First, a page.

where K p and I(0 are n x n symmetric positive defi- where b = &'(AD4 + Ah + f) and ?Ir, = ($a +
nite gain matrices. Combining ( l ) , ( 2 ) , and (3) yields K ~ ) 4 d + l i p d which
~ ) represents the total contribution
the closed loop dynamic equation of the NN outputs to the tracking error equation (8).
When the NN controller is converged, E = 0 and the
i; + ~~i + K p e = b - l ( ~ ~ (+q AH(^,
) q (r) + ~ ( q ) ) ideal N N outputs 4p (bd da satisfy the relationship
where AD(q) = D(q) - " ( A H ( q , i ) y H ( q , i ] -
a(q, q), e = (q,. - q ) and qr = q d + d P . If D = D , H =
H , F = 0 and cb = 0, then q,. = q d and equation It is seen that Q A is equal t o a combination of the de-
(4) becomes the following ideal linear second order sired trajectories and robot model uncertainties. This
equation of motion in error space as follows: means that the function of the N N controller is to
modify the desired trajectories such that its outputs
dP d d d a satisfy the relation (9).
In view of the above analysis it is clear that the
where E = q d - q . Since there are always uncertainties NN controller can be redesigned as shown in Figure
in the robot dynamic model, the ideal error response 2 (called Scheme B). In this scheme, the NN outputs
(5) can not be achieved and the performance is de- are added t o the desired trajectories such that q,. =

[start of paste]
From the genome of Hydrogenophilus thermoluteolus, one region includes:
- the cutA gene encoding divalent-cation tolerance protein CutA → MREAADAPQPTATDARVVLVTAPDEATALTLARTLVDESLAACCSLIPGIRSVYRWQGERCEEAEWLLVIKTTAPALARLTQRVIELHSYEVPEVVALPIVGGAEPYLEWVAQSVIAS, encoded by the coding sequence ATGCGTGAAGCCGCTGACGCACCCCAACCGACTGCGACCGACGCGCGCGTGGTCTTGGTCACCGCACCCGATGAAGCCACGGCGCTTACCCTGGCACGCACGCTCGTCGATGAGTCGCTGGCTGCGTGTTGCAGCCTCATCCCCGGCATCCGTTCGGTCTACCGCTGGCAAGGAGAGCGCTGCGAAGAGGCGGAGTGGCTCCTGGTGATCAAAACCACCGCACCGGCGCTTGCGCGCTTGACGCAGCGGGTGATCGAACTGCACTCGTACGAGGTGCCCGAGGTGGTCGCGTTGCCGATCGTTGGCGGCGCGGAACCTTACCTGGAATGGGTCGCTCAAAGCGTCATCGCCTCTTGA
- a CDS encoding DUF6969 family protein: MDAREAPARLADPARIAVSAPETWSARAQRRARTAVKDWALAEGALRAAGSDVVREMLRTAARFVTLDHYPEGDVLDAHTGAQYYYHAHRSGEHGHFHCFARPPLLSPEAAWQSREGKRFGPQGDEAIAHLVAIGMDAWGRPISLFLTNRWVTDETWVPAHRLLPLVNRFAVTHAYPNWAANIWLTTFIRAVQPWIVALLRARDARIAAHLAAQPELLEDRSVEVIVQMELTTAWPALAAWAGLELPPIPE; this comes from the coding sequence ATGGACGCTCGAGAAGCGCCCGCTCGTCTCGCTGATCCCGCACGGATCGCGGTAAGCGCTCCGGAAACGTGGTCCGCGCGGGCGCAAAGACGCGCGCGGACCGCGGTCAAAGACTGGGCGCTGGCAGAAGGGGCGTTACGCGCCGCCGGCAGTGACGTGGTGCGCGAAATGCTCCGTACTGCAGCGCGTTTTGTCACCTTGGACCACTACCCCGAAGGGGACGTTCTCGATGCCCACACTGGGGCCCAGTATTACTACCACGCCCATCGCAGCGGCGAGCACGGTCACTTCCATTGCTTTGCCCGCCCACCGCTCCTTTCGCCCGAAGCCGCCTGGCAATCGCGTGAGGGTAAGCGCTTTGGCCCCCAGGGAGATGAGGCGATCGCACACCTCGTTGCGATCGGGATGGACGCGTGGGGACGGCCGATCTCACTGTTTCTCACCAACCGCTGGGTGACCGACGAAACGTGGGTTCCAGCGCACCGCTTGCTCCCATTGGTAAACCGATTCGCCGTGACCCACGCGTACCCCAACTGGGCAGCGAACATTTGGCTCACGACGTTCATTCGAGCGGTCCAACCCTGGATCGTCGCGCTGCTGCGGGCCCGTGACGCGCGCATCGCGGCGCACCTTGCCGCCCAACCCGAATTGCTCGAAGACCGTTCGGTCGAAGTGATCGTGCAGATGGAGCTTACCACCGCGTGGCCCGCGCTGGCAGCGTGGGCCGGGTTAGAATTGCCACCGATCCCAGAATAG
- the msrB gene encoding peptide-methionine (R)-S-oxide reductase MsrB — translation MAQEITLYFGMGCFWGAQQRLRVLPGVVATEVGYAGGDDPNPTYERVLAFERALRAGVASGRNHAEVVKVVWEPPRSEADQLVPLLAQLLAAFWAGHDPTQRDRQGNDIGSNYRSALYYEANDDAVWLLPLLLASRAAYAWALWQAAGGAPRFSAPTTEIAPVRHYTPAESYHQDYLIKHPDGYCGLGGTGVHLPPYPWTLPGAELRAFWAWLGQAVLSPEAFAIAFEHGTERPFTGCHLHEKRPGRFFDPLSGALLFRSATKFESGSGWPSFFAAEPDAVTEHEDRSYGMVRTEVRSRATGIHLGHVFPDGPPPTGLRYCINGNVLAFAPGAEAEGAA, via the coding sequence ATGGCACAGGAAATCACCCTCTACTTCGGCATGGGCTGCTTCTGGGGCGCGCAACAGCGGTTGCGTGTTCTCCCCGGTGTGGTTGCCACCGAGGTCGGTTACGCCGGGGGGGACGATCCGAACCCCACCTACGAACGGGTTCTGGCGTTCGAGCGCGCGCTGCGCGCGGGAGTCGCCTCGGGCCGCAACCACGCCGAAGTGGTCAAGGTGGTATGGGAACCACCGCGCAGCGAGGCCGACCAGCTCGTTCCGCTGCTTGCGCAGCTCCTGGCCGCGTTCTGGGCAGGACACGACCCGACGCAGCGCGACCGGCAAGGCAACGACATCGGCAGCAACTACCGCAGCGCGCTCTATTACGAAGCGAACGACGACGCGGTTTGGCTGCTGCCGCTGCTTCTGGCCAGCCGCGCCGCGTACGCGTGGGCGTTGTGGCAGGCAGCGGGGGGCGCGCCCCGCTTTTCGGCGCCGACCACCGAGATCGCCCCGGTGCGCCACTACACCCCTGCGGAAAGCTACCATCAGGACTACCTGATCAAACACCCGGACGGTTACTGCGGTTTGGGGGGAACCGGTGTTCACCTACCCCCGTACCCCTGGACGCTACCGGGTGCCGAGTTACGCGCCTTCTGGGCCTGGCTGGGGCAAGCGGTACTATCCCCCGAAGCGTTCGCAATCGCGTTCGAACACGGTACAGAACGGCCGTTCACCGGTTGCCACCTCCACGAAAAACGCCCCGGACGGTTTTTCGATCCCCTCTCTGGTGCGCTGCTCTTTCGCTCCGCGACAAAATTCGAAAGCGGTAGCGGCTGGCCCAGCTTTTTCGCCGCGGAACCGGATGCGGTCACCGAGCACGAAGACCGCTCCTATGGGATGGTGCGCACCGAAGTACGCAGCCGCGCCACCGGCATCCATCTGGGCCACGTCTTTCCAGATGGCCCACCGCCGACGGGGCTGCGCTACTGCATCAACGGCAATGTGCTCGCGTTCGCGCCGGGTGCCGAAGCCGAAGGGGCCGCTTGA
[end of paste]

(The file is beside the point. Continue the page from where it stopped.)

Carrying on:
graded as indicated by (4). Thus the computed-torque ( b a + i d , qr d d + q d , and Qp = dP + q d . Substituting
based control is not robust in practice. To improve ro- q,. q,. q,. into (7) yields
bustness, NN controllers are proposed t o compensate
for the uncertainties as shown in Figures 1 and 2.

where 9~ = [+a + I i ' ~ + d+ K p & ] . Thus, for Scheme plant model which provides simple results to (15). In
B, the ideal output of NN at convergence is view of (14), we have

QB =6 (11)
- -
In this case the N N is only required to cancel out the
robot model uncertainty. Simulations presented later
show that Scheme B is more efficient than Scheme A.
Comparing the new results with those schemes which where
modify the robot joint torques , the N N in Schemes
A and B have higher dimensional output than that
of scheme by Ishiguro et. al [4]. This increased N N
complexity should provide better controller perfor-
mance. Our simulations show that this is true. We
propose to use multilayer feedforward neural network
with back-propagation updating algorithms. (17)
J is a Jacobian for the plant which depends only on
the PD gains. The gradient rule for weight update is
IV Neural Network Controller aE
Design A w J ( ~=) -q - + Q Aw(t - 1) (18)
The standard two layer feedforward neural network where 17 is the update rate and 01 is the momentum
is used as the controller. It is composed of an input coefficient.
buffer, a non-linear hidden layer and a linear output
The weight updating law minimizes the objective
function E ( ) which is a quadratic function of track-
V Simplification for Controller
ing errors E : Design
E ( E ) = I2( C T ) (12)
The control Schemes A an B involve simultaneous gen-
w h e r e E = [ e T iT ET 3 T , ~ = ( q d - q ) , E = ( i d - i ) , a n d eration of the robot reference trajectories qr , 4,., and q,.